We all know that cheating is wrong. But with the combined stresses of remote learning, assessment deadlines and the COVID-19 pandemic, some students may be tempted to resort to various of forms of cheating. But what may seem to be a way to make life easier right now can have serious consequences both for the person that cheats and the people around them.
With the transition to remote learning, cheating is on the rise across all universities and more and more students are getting caught up in situations that lead them to breaches in academic integrity requirements – sometimes without even realising it. While most cases are related to plagiarism, other more serious forms, such as contract cheating, are becoming more commonplace. It’s important to know that the consequences and the dangers of contract cheating are serious, not only for the students who engage in it, but for everyone else too.
Contract cheating is outsourcing of academic work to a third party. Contract cheating takes on many forms and often it’s easy to mistake certain actions for collaboration when in reality they are actually forms of contract cheating. Examples of what is considered contract cheating include:
Many sites that offer contract cheating don’t advertise themselves as doing so and will often take on the appearance of providing a legitimate, honest service. You may have seen these targeted ads when browsing the internet or as a sponsored advertisement on social media platforms. It’s easy to ignore or report ads that bluntly offer cheating services, but what about those seemingly endless ‘tutoring’ ads? It can be very confusing and can lead to unintended consequences.
If you think you can benefit from some tutoring, or are unsure what an advertised ‘tutoring service’ is actually offering, it’s far better to reach out for academic support or University teachers for advice before you find yourself in a situation that could land you in trouble.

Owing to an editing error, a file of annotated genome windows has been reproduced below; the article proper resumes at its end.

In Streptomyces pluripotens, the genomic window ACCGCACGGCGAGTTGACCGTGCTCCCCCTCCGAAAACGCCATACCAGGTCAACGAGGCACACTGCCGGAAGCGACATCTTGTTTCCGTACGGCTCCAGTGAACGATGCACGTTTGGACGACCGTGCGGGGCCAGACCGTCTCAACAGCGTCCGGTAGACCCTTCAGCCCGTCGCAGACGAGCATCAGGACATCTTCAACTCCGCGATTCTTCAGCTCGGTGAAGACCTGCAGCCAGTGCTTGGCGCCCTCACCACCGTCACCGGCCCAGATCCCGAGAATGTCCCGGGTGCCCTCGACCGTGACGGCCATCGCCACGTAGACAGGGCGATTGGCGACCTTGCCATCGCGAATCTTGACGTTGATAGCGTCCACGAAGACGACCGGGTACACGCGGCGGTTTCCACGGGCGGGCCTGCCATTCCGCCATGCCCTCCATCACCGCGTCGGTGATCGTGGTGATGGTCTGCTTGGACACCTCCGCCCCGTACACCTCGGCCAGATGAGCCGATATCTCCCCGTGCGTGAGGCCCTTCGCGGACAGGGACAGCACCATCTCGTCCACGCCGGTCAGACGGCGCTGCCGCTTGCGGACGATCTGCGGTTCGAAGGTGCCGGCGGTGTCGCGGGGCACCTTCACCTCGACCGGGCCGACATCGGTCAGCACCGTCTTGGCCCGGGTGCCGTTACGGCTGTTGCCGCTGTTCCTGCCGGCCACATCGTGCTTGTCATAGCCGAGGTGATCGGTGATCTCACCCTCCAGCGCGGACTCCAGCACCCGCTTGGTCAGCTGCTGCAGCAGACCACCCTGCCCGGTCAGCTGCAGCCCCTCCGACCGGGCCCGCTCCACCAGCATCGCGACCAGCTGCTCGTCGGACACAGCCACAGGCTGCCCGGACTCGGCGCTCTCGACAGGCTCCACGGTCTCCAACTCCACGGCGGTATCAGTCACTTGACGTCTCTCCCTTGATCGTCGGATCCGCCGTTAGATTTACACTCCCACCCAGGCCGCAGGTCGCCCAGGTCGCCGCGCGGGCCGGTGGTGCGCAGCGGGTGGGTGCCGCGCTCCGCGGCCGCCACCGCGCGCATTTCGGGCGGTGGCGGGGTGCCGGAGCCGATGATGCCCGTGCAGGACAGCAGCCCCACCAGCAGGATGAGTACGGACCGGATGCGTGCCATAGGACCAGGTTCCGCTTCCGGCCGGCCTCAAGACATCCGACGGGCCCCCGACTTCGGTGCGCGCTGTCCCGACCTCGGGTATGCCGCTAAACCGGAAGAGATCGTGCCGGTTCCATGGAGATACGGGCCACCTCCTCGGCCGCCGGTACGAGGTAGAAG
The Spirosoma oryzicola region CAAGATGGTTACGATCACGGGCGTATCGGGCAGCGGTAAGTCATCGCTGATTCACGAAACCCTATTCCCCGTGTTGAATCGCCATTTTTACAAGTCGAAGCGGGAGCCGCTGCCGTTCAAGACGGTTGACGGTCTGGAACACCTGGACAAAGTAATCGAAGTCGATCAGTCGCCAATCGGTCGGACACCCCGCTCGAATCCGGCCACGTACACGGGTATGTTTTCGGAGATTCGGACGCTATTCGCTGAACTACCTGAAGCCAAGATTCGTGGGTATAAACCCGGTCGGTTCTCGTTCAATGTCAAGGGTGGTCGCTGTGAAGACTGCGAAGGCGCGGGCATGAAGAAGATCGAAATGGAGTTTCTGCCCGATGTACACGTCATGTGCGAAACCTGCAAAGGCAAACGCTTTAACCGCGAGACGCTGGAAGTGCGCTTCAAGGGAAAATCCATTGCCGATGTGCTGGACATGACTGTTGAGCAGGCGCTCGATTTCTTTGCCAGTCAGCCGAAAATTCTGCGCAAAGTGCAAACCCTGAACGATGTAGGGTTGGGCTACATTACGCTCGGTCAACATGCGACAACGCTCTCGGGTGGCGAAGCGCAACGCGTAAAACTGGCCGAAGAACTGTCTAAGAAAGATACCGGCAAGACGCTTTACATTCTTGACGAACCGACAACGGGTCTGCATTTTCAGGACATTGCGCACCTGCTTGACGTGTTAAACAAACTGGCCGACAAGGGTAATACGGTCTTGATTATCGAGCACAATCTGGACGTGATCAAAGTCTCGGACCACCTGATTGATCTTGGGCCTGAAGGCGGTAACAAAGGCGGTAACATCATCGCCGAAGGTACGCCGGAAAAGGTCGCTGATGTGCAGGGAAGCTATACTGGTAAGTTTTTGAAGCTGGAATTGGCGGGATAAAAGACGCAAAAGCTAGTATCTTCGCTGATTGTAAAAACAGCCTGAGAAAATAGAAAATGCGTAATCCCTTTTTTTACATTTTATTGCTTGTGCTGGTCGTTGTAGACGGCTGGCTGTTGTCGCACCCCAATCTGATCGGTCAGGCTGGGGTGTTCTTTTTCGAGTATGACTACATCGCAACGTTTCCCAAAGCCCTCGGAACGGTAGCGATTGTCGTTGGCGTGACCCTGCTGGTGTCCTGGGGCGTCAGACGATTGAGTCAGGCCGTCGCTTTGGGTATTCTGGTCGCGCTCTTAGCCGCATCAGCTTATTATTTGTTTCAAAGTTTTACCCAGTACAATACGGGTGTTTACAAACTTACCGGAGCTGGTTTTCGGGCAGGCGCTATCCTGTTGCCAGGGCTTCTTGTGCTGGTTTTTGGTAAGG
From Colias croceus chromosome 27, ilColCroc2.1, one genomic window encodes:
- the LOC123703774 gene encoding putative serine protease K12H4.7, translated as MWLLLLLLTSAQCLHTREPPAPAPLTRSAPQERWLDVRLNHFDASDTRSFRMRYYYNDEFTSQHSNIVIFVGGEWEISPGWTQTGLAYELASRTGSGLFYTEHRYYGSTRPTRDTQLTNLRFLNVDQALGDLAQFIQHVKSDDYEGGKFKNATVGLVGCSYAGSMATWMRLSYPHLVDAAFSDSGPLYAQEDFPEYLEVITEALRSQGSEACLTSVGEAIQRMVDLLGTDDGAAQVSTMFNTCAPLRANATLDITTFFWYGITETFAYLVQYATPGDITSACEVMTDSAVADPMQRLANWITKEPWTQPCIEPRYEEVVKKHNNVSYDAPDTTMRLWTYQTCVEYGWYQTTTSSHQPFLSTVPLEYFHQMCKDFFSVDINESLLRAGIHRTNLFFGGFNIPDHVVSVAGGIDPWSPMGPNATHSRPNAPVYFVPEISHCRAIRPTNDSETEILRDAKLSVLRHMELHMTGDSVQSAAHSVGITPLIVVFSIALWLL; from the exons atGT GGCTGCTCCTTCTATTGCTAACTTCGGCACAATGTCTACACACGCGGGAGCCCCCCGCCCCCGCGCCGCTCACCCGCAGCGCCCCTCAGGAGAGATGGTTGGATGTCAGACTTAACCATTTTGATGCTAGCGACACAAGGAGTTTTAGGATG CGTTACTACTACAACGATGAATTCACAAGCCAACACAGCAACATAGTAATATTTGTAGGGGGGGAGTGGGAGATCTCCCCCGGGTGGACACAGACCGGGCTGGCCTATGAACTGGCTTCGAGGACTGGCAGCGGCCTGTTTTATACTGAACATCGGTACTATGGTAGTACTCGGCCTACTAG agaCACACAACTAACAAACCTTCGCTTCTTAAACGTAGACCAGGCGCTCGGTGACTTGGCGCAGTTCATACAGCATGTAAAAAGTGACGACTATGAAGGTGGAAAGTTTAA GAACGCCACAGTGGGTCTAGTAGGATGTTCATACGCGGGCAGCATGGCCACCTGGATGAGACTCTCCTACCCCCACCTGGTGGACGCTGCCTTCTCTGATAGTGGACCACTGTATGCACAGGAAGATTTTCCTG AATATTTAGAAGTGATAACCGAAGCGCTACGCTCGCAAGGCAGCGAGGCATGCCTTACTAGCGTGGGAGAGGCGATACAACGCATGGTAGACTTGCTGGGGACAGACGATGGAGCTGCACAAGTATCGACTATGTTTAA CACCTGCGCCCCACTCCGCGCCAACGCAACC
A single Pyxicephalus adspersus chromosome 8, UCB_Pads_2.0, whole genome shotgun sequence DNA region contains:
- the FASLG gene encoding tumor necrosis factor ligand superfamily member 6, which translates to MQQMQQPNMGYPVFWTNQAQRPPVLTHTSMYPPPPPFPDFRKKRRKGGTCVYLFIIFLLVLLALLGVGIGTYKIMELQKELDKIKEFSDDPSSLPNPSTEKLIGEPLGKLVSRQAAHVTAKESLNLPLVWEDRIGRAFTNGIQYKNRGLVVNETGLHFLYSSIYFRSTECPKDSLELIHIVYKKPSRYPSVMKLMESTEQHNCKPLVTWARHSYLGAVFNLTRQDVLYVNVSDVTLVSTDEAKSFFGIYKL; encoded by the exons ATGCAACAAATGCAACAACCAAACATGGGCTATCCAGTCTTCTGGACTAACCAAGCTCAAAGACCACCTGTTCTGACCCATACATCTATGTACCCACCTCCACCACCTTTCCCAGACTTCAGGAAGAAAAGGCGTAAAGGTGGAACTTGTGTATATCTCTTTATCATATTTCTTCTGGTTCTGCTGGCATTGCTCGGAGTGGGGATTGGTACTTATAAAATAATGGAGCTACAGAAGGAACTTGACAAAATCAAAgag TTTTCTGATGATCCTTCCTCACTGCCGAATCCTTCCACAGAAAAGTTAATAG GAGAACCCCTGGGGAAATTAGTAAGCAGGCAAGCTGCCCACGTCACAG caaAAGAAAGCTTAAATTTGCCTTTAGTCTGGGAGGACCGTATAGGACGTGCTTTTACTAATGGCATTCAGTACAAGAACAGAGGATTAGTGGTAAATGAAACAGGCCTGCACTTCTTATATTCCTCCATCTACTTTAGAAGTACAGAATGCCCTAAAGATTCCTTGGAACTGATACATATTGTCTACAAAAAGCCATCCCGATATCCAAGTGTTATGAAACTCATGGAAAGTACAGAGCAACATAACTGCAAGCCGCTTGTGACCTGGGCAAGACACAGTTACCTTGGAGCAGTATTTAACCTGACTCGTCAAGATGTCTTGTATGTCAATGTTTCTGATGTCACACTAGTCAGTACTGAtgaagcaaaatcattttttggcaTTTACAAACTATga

The consequences of contract cheating aren’t simply limited to academic misconduct under the University’s policies. This could range from failing a an assignment or the unit of study, to exclusion from your course. If you are an international student, there is even greater risk: a cheating infringement can affect your study visa. Most importantly, you're cheating yourself – you won’t learn the knowledge and skills you’re here to gain in the first place, and will need to succeed in your chosen career.
Cheating on assessments negatively impacts your fellow students as it gives individuals that engage in it an unfair advantage, and can result in the entire cohort facing the consequences. No one wants to be that person. Additionally, the individuals offering contract treating services cannot be trusted. There have been cases of perpetrators blackmailing students that use their services under threat of revealing the student’s actions to the University.
Contract cheating undermines the trust employers and the general public have in universities, the value of degrees and graduates, the students. And if all that wasn’t enough contract cheating is now considered a criminal offence in Australia.
While the legislation targets the activities of commercial contract cheating companies in providing or advertising their paid services to students, it also creates a civil offence for individuals providing illegitimate assistance, whether for payment or not. This would cover situations, for example, where a friend or family member writes or contributes to a substantial part of a student’s work.
"With an increase in academic breaches across the University and across the sector, these legislative changes provide a valuable mechanism to block contract cheating companies from targeting students and empower educational institutions to educate students and keep them away from these nefarious organisations," said Professor McCallum, Registrar and Academic Director (Education).
October 20 is the International Center for Academic Integrity’s International Day of Action Against Contract Cheating. Join our student reps in the fight against contract cheating.